Presence (stage, screen, or otherwise)

I’ve recently read two different proposals for a gay version of the Bechdel Test. The Bechdel Test is described in a comic strip by Allison Bechdel back in 1985. It is usually described as a simple way to gauge the active presence of female characters in Hollywood films and just how well rounded and complete those roles are. The test is in three steps, 1) There must be at least two named women, who 2) talk to each other, about 3) something besides a man.

It is frightening how many movies and TV shows fail the test. Having just watched, over the course of a month, the first five seasons of Supernatural, for instance, I can report that not a single episode out of those 65 episodes passes the test. To be fair, since I’ve also watched a few later episodes out of order, I can report that one recent episode in which Felicia Day reprises the role of a lesbian hacker played in an earlier season very nearly passes the test. Nearly.

While the results of applying the Bechdel Test to your favorite shows can be depressing, it is even worse if you try to apply a similar test about gay characters. If you transliterate the Bechdel Test into a test of how gays are treated in storytelling, it might look like this proposal:

  1. Are there at least two gay/lesbian/transgender people?
  2. Do they talk to each other? Or even do more than shock horror kiss?
  3. Do they talk about anything other than sex/being gay/shopping/cats?

With extremely rare exceptions, only movies made by queer writers/directors and explicitly aimed at a gay audience pass the test. Most fail at item number one. And most of the few who pass would fail if you changed it to say “is there one out gay/lesbian/transgender character.”

I insist on the “out” part because, I’m sorry, characters such as Dumbledore in the Harry Potter stories don’t count. He is never identified within the books or the movie as being gay. It isn’t even really hinted at in a meaningful way within the story. Having the author tell people during a book tour (and then only after having been confronted umpteen million times about the lack of gay characters), that one character who is portrayed as completely asexual throughout the books doesn’t count. Because this is about recognizing the existence of gay people, not compounding the closet.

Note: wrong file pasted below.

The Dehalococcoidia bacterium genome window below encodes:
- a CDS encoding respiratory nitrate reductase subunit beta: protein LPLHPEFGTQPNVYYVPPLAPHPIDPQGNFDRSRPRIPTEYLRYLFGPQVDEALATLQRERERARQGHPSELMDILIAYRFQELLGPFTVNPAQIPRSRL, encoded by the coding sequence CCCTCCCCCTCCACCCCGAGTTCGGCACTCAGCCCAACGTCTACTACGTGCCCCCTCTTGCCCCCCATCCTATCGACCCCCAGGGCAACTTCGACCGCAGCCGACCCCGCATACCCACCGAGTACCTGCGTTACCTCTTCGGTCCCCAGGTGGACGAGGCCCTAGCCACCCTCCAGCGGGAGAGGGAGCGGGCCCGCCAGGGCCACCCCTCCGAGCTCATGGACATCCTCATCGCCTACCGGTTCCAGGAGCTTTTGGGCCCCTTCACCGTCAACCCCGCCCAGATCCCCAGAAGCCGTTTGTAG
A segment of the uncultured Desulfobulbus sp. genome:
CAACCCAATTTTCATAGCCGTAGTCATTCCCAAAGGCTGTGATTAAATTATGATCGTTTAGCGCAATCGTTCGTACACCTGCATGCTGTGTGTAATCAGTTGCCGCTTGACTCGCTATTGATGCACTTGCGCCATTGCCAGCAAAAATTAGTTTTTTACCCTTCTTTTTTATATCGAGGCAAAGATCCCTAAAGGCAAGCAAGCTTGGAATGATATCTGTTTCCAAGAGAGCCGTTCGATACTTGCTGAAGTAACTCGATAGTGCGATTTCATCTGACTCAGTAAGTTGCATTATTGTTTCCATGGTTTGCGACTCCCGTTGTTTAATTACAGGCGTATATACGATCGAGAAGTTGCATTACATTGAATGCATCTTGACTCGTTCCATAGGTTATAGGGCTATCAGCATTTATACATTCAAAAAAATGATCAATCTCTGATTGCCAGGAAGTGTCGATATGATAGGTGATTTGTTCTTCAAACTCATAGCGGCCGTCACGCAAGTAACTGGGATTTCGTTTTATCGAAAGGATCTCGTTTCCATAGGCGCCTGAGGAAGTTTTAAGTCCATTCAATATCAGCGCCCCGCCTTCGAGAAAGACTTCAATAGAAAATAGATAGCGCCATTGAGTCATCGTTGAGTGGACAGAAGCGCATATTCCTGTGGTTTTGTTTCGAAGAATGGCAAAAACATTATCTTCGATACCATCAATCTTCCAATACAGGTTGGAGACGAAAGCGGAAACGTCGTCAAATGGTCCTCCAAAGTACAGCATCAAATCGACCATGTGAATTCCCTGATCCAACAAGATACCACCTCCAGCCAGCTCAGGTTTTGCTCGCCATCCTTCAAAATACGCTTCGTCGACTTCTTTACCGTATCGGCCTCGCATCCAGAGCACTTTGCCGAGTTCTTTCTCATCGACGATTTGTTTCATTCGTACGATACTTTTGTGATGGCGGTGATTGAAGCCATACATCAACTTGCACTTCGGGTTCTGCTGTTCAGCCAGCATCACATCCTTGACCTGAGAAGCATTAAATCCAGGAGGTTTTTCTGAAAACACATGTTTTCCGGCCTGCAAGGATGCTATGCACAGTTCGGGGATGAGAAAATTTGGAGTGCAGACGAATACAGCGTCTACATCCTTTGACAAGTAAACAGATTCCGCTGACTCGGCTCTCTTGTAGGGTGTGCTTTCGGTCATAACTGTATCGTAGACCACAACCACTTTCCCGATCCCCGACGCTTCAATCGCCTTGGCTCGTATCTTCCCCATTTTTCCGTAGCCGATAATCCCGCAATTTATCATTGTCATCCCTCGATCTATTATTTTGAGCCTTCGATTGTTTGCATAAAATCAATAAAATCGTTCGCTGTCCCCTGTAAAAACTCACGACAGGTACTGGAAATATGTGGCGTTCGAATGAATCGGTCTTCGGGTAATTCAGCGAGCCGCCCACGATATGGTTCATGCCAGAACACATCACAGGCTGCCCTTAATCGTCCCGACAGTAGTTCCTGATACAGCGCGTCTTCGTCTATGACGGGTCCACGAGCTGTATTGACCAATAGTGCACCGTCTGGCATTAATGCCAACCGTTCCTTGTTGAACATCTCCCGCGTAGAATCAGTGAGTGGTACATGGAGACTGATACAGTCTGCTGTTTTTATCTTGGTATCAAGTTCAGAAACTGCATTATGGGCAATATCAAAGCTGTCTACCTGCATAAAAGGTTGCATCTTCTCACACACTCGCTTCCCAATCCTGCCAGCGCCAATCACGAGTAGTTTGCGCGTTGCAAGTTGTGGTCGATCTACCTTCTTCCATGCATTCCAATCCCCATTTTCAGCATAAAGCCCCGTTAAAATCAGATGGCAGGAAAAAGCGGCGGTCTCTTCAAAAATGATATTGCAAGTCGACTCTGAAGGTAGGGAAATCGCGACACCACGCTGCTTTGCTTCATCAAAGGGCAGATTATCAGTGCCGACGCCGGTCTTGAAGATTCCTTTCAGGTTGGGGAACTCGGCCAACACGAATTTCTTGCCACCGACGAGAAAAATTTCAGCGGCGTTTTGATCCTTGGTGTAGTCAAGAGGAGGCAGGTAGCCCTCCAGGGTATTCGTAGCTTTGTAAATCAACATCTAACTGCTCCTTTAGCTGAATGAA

Of course, Brokeback Mountain fails this test, because the only gay characters who appear are all deeply and tragically closeted. Which was true to the historical period, but also integral to the fundamental point of the story. Because of that historical reality, I find this other version I found a bit more useful:

  1. The movie includes two gay characters who interact in some way,
  2. Do not offer sassy advice to the protagonist,
  3. And are not dead by the end credits

At least with this test, Brokeback Mountain doesn’t fail until the third bullet.

The point of the original Bechdel Test wasn’t to assess whether a movie treats female characters equally, or whether there are stereotypes, or even whether or not it is misogynist. All it does is establish a baseline that the writers have actually imagined the women in the story as being full-fledged human beings, with lives and feelings and interests of their own. It’s useful not so much as a way to judge a specific movie or story, but to make us think about the presumptions of story telling.

Movies and books and stories are full of a variety of fully realized male characters, who range from good to nasty, from important to silly. And even most of the throw-away male characters have hints of a life and personality of their own that isn’t defined by the protagonists or their family. Where as the default position for female characters are to be the sister, wife, ex-girlfriend, or mother of one of the characters who is actually doing something in the story.

And let me just say, it’s disturbing, as a writer, to go apply the Bechdel Test to your own work and discover just how many of your own stories fail it!

So, the two versions of the Gay Bechdel Test aren’t quite the same as the original. Both have at least one step that focuses solely on clichés rather than just establishing whether the writer has actually developed a personality and backstory for the characters. So I think I prefer this version:

  1. The movie/story contains one identified gay, lesbian, or transgender character,
  2. Who has a conversation with any other character,
  3. About something other than sexuality*.

With the corollary that under sexuality we include topics that are typically (and lazily) considered a subset of “queerness.” So if all they talk about is gay rights legislation, or AIDS prevention, or who uses which bathroom, those count as a failure, too.

Not that we need to be the stars, or that we need to appear in every story, but we’re part of reality, and there are far more of us than there are people capable of dodging dozens of machine gun bullets while driving a car at very high speed through a crowded place without hurting anything other than a single vegetable cart, while reloading their gun and explaining the intricacies of a multinational conspiracy.

And we see thousands of them in movies all the time.

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About fontfolly

I've loved reading for as long as I can remember. I write fantasy, science fiction, mystery, and nonfiction. For more than 20 years I edited and published an anthropomorphic sci-fi/space opera literary fanzine. I attend and work on the staff for several anthropormorphics, anime, and science fiction conventions. I live near Seattle with my wonderful husband, still completely amazed that he puts up with me at all.

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